Message: [note: I wrote this a few days ago and havent checked it since, so might give a bit more of a update soon]
Having given lots of information on ALL and my treatment, Im aware that I havent really written much about how its actually going, or how Im reacting to it. So heres a list of the main effects Ive encountered
This is definitely the most noticeable thing: Im a lot more weary than I was and dont have much energy. The first couple of weeks this wasnt so much the case though I was sometimes quite tired by evening, part of that I think was down to not quite getting as much sleep as Id have preferred, and generally during the day I didnt feel my energy levels were much down on normal. This past week, however, Ive felt pretty tired most of the time, meaning Ive been happy to just lie on my bed with my eyes shut, rather than picking up a book or putting on a DVD, for example. The weariness comes from the chemo and steroids knocking out so much in my blood, and it is no surprise that its been cumulative as Ive had more treatment: I will probably be even more tired by the end of this phase. In terms of sleep, Ive generally been sleeping very well at night (though my brain wouldnt shut up and let me drop off last night), but am unable to sleep during the day because of the steroids, but the weariness isnt so much a sleepiness as a lack of energy. Apologies if my conversation sometimes lacks!
Sore and icky mouth
My mouth is a bit sore; I think this is because it hasnt so much ability to keep itself clean and tidy. I use a mouthwash four times a day, which not only helps, but is necessary to ensure my mouth doesnt become a bug haven. Bugs, of course, are currently pretty high on my dangerous enemies list (though, interestingly, a few days ago the doctors told me I was only just neutropenic Id been expecting to be very neutropenic by now). Everything tastes a bit ickier than usual, too, and thats not just because the hospital food is icky anyway. Eating isnt really much of a joy, therefore: I was hoping the change to my taste buds would mean I wouldnt even notice how bad the hospital food was, but sadly it just makes it worse. Ho-hum!
Ive mentioned this before, but guess I should be systematic. Its the pins and needles at the end of my fingers and thumbs, and hasnt spread, though hasnt decreased either. Changing one chemotherapy from vincristine to vinblastine hopefully means itll not get any worse and eventually go away, but its not too annoying anyway. Just means my digits are tingly, which feels a bit funny, particular when typing etc. Its only if it affects my ability to move/use my hands/fingers that they start to worry, and thats definitely not the case.
They didnt mention this side-effect.
Generally, day-to-day pain is minimal: Im not really in physical discomfort at all. The asparaginase jab hurts when it goes in (I think because fluid is injected where its not really expected, and chemotherapy is pretty hardcore stuff) and for a bit of time afterwards, but then its over with and my buttocks soon recover. The other chemotherapy makes me feel perhaps a little woozy a few hours after its gone in, and has been known to give me a bit of a headache, but again thats minimal. If we want to talk in relative terms, compared to the pain I was in a couple of days before coming into hospital, I feel great! Compared to a general feeling of wellbeing, maybe not so great, but all in all it really could be a lot worse.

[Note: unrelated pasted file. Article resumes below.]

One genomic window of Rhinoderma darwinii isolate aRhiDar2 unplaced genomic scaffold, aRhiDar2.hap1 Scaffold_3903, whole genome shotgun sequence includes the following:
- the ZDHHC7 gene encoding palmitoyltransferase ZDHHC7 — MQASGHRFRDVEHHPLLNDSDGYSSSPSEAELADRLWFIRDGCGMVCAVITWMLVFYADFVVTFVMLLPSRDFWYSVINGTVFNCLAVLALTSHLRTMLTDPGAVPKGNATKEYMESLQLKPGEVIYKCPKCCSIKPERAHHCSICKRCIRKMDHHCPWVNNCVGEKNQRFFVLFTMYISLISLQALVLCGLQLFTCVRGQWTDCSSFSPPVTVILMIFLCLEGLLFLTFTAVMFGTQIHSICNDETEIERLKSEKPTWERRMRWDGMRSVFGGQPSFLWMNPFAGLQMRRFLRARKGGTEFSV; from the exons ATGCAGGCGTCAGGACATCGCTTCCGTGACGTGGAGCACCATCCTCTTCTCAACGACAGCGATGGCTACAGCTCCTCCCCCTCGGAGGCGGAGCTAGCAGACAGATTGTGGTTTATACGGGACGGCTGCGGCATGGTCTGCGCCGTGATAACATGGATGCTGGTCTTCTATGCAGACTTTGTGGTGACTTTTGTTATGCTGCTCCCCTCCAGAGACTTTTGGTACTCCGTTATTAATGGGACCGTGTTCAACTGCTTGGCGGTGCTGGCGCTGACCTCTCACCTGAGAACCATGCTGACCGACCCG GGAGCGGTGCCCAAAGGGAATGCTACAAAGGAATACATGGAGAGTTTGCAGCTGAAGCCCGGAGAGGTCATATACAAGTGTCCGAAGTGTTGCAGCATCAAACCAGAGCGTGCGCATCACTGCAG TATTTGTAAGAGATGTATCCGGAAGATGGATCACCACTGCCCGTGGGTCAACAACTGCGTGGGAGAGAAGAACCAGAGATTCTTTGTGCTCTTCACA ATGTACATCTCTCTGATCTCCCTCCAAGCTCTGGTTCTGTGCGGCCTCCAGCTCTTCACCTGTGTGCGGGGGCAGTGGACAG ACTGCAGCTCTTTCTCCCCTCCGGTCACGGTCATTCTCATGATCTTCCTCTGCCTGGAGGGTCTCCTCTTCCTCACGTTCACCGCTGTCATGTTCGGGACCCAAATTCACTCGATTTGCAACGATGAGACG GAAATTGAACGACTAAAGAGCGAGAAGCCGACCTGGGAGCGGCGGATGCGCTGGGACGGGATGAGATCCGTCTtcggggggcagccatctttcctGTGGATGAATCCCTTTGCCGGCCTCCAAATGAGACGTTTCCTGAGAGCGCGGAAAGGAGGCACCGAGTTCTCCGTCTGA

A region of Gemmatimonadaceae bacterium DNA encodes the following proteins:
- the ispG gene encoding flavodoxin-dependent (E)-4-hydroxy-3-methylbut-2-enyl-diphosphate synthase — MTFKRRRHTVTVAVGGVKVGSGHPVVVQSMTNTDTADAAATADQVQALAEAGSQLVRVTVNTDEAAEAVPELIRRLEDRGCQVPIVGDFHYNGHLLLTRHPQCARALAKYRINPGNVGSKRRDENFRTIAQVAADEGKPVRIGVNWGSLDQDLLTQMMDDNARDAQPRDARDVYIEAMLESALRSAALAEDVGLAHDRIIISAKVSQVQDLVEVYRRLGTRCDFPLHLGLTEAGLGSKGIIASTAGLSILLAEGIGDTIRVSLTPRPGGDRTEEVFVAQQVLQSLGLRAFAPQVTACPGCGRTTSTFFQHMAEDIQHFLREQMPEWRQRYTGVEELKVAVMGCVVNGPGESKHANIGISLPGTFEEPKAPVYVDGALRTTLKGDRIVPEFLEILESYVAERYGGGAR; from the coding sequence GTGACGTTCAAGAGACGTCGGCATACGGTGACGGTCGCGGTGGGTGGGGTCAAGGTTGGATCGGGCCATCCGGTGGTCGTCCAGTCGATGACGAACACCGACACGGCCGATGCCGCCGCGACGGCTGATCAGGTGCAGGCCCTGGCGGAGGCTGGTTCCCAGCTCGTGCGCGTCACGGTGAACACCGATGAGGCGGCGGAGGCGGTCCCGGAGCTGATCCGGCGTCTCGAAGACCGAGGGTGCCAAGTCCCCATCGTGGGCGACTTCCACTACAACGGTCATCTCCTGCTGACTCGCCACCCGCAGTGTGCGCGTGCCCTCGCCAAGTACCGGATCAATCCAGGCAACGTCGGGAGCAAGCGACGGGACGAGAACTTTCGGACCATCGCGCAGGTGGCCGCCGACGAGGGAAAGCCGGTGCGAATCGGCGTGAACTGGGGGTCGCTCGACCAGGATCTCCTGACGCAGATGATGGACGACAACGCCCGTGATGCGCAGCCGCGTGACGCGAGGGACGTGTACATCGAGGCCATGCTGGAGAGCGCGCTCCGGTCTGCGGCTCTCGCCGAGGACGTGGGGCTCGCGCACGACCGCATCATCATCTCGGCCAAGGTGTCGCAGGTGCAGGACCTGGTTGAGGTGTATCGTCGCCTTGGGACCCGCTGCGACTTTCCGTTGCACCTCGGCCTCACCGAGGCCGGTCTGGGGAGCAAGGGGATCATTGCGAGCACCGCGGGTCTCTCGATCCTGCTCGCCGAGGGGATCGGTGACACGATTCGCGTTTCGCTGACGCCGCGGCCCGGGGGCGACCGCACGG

I have a bit of a headache sometimes, and feel a bit woozy sometimes, and occasionally Im a bit sore in the chest area where my beautiful blue tube is probably confusing my insides. My hands are pretty permanenently dried out, despite my best New Man efforts to smear them in Nivea at every opportunity. Oh, and a not-so-mild unpleasantness: hospital potatoes. Aaaaagggghhh! I look forward to hospital potatoes even less than I look forward to my asparaginase injections. Ive not felt nauseous at all from the chemo, but the sight, smell or thought of hospital potatoes almost makes me throw up on the spot. Gah.
So there we go: thats pretty much how Im getting on up against the chemo and the steroids. There are plenty of side-effects (some really nasty and even life-threatening) that Ive been lucky enough to avoid, partly due to the wonders of drugs. I have anti-nausea drugs, drugs to make sure my gut is working, painkillers, anti-pneumonia drugs, drugs to make sure my kidneys are working, and so many more that I cant remember at the moment. Clever stuff, though interesting to think of the chain. I have leukaemia -> I get chemo and steroids to knock it out -> they also knock out good stuff -> I have drugs to keep the good stuff working -> the drugs probably have their own little side-effects -> where does it end? Im in awe of Medicine.
Medically speaking, the doctors have always expressed approval at how Im doing: they even used the words sailing through, which are nice words, though I never fail to tag on the caveat so far before accepting them. Theres plenty that could have gone wrong by now and hasnt, so thats very pleasing, and theyre happy that the chemo and steroids are doing just what they should. I think, though, that we just wont know how successful the treatment is until its all done: this is the carpet bombing stage and we wont be able to see until the smokes cleared whether there are any buildings still standing.